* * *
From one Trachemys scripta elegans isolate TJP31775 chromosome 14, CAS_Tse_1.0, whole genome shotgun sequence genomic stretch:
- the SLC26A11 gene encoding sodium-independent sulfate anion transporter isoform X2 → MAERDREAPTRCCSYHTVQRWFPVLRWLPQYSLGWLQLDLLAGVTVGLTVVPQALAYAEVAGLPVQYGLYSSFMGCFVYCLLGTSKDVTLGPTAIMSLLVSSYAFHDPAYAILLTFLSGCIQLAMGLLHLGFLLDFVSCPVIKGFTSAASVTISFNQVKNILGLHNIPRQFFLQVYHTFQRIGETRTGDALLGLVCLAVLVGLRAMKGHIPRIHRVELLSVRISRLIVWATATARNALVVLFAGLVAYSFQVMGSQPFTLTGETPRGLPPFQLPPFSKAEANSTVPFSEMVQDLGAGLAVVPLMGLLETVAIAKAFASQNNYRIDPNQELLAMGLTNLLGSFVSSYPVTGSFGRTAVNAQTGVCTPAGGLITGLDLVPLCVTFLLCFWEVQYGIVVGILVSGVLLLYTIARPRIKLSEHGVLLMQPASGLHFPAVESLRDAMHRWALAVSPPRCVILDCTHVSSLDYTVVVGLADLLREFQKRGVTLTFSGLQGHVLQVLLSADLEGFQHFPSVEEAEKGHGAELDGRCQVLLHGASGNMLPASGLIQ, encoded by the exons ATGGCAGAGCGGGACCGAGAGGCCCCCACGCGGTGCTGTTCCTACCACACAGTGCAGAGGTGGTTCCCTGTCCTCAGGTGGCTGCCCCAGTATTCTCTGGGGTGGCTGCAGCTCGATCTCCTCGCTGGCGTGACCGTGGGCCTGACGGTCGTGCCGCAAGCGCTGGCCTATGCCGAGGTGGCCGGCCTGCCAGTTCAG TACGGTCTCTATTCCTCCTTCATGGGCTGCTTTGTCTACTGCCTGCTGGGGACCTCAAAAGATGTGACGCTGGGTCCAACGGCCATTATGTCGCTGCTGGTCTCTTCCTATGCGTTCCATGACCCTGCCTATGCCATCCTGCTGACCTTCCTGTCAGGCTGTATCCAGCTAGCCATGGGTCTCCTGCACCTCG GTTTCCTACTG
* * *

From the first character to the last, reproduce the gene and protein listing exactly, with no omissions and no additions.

From one Trachemys scripta elegans isolate TJP31775 chromosome 14, CAS_Tse_1.0, whole genome shotgun sequence genomic stretch:
- the SLC26A11 gene encoding sodium-independent sulfate anion transporter isoform X2 → MAERDREAPTRCCSYHTVQRWFPVLRWLPQYSLGWLQLDLLAGVTVGLTVVPQALAYAEVAGLPVQYGLYSSFMGCFVYCLLGTSKDVTLGPTAIMSLLVSSYAFHDPAYAILLTFLSGCIQLAMGLLHLGFLLDFVSCPVIKGFTSAASVTISFNQVKNILGLHNIPRQFFLQVYHTFQRIGETRTGDALLGLVCLAVLVGLRAMKGHIPRIHRVELLSVRISRLIVWATATARNALVVLFAGLVAYSFQVMGSQPFTLTGETPRGLPPFQLPPFSKAEANSTVPFSEMVQDLGAGLAVVPLMGLLETVAIAKAFASQNNYRIDPNQELLAMGLTNLLGSFVSSYPVTGSFGRTAVNAQTGVCTPAGGLITGLDLVPLCVTFLLCFWEVQYGIVVGILVSGVLLLYTIARPRIKLSEHGVLLMQPASGLHFPAVESLRDAMHRWALAVSPPRCVILDCTHVSSLDYTVVVGLADLLREFQKRGVTLTFSGLQGHVLQVLLSADLEGFQHFPSVEEAEKGHGAELDGRCQVLLHGASGNMLPASGLIQ, encoded by the exons ATGGCAGAGCGGGACCGAGAGGCCCCCACGCGGTGCTGTTCCTACCACACAGTGCAGAGGTGGTTCCCTGTCCTCAGGTGGCTGCCCCAGTATTCTCTGGGGTGGCTGCAGCTCGATCTCCTCGCTGGCGTGACCGTGGGCCTGACGGTCGTGCCGCAAGCGCTGGCCTATGCCGAGGTGGCCGGCCTGCCAGTTCAG TACGGTCTCTATTCCTCCTTCATGGGCTGCTTTGTCTACTGCCTGCTGGGGACCTCAAAAGATGTGACGCTGGGTCCAACGGCCATTATGTCGCTGCTGGTCTCTTCCTATGCGTTCCATGACCCTGCCTATGCCATCCTGCTGACCTTCCTGTCAGGCTGTATCCAGCTAGCCATGGGTCTCCTGCACCTCG GTTTCCTACTG